What are Robots.txt File and how can I add it to my Website?

What is a robots text file?

A robots.txt is simply an ASCII or plain text file that tells the search engines where they are not allowed to go on a site – also known as the Standard for Robot Exclusion. Any files or folders listed in this document will not be crawled and indexed by the search engine spiders. Having a robots.txt, even a blank one, shows you acknowledge that search engines are allowed on your site and that they may have free access to it. We recommend adding a robots text file to your main domain and all sub-domains on your site.

What program should I use to create /robots.txt?

You can use anything that produces a text file.

On Microsoft Windows, use notepad.exe, or wordpad.exe (Save as Text Document), or even Microsoft Word (Save as Plain Text)

On the Macintosh, use TextEdit (Format->Make Plain Text, then Save as Western)

On Linux, vi or emacs

How to Check Robots.txt file on my website?

You can access it by typing: " yourwebsiteurl.com/robots.txt"

How to create a robots.txt file

Where to put it

The short answer: in the top-level directory of your web server.

How to add a robots.txt file to your site

A robots text file, or robots.txt file (often mistakenly referred to as a robot.txt file) is a must have for every website. Adding a robots.txt file to the root folder of your site is a very simple process, and having this file is actually a ‘sign of quality’ to the search engines. Let’s look at the robots.txt options available to your site.

Robots.txt options for formatting

Writing a robots.txt is an easy process. Follow these simple steps:

Open Notepad, Microsoft Word or any text editor and save the file as ‘robots,’ all lowercase, making sure to choose .txt as the file type extension (in Word, choose ‘Plain Text’ ).

Next, add the following two lines of text to your file:

User-agent: *


‘User-agent’ is another word for robots or search engine spiders. The asterisk (*) denotes that this line applies to all of the spiders. Here, there is no file or folder listed in the Disallow line, implying that every directory on your site may be accessed. This is a basic robots text file.

Blocking the search engine spiders from your whole site is also one of the robots.txt options. To do this, add these two lines to the file:

User-agent: *
Disallow: /

If you’d like to block the spiders from certain areas of your site, your robots.txt might look something like this:

User-agent: *
Disallow: /database/
Disallow: /scripts/

The above three lines tells all robots that they are not allowed to access anything in the database and scripts directories or sub-directories. Keep in mind that only one file or folder can be used per Disallow line. You may add as many Disallow lines as you need.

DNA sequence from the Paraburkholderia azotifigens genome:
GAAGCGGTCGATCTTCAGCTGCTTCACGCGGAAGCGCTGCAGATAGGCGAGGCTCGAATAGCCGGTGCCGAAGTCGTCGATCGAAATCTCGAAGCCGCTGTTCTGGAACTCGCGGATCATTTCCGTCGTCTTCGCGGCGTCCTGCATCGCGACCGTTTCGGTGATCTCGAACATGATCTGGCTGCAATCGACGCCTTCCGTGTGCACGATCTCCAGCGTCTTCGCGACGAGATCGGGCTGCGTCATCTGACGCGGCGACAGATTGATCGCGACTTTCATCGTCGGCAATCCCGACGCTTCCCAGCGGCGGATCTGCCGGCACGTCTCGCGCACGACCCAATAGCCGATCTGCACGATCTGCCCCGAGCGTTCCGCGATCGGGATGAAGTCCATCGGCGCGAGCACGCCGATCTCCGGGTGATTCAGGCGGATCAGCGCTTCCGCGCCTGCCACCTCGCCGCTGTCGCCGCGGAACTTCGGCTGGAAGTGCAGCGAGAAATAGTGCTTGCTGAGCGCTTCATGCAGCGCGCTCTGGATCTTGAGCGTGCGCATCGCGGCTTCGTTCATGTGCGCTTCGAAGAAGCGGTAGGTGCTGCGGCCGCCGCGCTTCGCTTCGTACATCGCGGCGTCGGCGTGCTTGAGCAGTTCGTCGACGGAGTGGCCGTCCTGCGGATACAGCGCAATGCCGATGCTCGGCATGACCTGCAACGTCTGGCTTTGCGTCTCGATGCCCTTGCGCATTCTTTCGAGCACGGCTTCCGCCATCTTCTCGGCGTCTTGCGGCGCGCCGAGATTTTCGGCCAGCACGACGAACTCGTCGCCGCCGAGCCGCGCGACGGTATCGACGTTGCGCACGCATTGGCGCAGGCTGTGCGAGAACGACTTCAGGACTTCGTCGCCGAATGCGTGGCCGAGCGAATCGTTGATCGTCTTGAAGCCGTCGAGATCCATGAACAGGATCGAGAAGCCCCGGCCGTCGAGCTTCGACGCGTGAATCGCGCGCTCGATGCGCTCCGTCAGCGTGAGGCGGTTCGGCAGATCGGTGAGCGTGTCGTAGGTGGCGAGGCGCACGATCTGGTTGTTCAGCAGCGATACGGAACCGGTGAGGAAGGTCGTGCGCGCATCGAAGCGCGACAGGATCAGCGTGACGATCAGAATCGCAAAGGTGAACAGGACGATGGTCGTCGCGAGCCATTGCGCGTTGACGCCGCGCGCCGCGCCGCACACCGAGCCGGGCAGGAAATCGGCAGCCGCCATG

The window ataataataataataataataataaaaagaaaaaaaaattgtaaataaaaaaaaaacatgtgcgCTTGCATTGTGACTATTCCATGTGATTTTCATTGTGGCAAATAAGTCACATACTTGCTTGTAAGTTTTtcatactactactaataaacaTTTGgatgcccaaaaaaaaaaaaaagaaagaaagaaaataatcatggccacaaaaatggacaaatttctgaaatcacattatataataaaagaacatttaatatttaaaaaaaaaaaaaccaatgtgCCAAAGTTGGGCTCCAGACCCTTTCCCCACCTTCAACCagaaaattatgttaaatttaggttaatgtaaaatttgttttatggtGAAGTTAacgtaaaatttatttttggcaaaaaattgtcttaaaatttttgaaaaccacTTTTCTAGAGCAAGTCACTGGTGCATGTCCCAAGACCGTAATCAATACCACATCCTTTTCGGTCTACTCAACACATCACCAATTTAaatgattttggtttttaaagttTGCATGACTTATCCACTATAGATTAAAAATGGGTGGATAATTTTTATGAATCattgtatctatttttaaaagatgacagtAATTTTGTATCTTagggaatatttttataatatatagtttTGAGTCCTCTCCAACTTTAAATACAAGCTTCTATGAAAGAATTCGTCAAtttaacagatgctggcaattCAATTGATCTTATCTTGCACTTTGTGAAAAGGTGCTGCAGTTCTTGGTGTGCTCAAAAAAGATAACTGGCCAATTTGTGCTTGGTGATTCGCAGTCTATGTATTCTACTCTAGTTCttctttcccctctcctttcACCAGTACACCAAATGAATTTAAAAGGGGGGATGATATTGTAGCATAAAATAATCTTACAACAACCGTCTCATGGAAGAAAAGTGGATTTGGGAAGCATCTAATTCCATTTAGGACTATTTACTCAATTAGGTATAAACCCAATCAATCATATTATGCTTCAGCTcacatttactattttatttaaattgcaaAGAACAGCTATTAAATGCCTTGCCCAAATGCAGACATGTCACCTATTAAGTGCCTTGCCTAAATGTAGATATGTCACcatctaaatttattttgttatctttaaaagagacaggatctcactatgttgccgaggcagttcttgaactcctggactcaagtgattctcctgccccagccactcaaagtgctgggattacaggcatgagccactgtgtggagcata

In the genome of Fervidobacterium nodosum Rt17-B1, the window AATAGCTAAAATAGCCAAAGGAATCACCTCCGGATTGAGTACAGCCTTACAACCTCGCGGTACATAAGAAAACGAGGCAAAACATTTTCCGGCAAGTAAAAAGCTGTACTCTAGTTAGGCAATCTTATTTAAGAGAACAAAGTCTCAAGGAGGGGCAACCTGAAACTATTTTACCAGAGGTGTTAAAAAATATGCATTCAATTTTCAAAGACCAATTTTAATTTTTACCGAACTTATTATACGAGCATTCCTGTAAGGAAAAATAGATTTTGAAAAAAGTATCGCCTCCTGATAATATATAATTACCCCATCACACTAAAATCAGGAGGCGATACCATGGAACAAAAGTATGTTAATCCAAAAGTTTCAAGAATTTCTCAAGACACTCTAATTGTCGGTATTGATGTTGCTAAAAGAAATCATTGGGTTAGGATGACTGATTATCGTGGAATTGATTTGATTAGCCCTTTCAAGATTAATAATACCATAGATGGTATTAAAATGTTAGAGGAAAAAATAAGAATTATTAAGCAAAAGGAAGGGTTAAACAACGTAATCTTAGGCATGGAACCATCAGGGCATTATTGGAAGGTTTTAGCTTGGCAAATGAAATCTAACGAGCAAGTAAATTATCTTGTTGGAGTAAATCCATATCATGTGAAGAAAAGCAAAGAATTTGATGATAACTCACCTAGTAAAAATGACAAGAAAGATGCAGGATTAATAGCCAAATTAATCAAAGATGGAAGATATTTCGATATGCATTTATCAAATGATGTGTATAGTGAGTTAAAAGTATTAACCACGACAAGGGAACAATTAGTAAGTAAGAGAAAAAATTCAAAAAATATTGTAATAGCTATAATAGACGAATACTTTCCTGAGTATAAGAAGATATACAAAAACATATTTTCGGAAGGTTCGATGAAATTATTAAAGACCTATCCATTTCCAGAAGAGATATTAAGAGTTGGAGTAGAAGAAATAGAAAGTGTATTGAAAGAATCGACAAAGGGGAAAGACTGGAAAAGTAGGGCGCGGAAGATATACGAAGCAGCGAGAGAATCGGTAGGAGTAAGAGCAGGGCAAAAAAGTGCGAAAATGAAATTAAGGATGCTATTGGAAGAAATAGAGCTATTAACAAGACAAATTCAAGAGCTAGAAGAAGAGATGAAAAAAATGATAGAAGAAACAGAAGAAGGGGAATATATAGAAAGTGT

Be sure to add your search engine friendly XML sitemap file to the robots text file. This will ensure that the spiders can find your sitemap and easily index all of your site’s pages. Use this syntax:

Sitemap: http://www.mydomain.com/sitemap.xml

Once complete, save and upload your robots.txt file to the root directory of your site. For example, if your domain is www.mydomain.com, you will place the file at www.mydomain.com/robots.txt.

Once the file is in place, check the robots.txt file for any errors.

Note that you need a separate "Disallow" line for every URL prefix you want to exclude -- you cannot say "Disallow: /cgi-bin/ /tmp/" on a single line. Also, you may not have blank lines in a record, as they are used to delimit multiple records.

Note also that globbing and regular expression are not supported in either the User-agent or Disallow lines. The '*' in the User-agent field is a special value meaning "any robot". Specifically, you cannot have lines like "User-agent: *bot*", "Disallow: /tmp/*" or "Disallow: *.gif".

What you want to exclude depends on your server. Everything not explicitly disallowed is considered fair game to retrieve. Here follow some examples:

To exclude all robots from the entire server

User-agent: *
Disallow: /

To allow all robots complete access

User-agent: *
(or just create an empty "/robots.txt" file, or don't use one at all)

To exclude all robots from part of the server

User-agent: *
Disallow: /cgi-bin/
Disallow: /tmp/
Disallow: /junk/

To exclude a single robot

User-agent: BadBot
Disallow: /

To allow a single robot

User-agent: Google
User-agent: *
Disallow: /

To exclude all files except one

This is currently a bit awkward, as there is no "Allow" field. The easy way is to put all files to be disallowed into a separate directory, say "stuff", and leave the one file in the level above this directory:

User-agent: *
Disallow: /~joe/stuff/

Alternatively you can explicitly disallow all disallowed pages:

User-agent: *

User-agent: *
Disallow: /~joe/junk.html
Disallow: /~joe/foo.html
Disallow: /~joe/bar.html

You can check your robots through this tool:  http://tool.motoricerca.info/robots-checker.phtml
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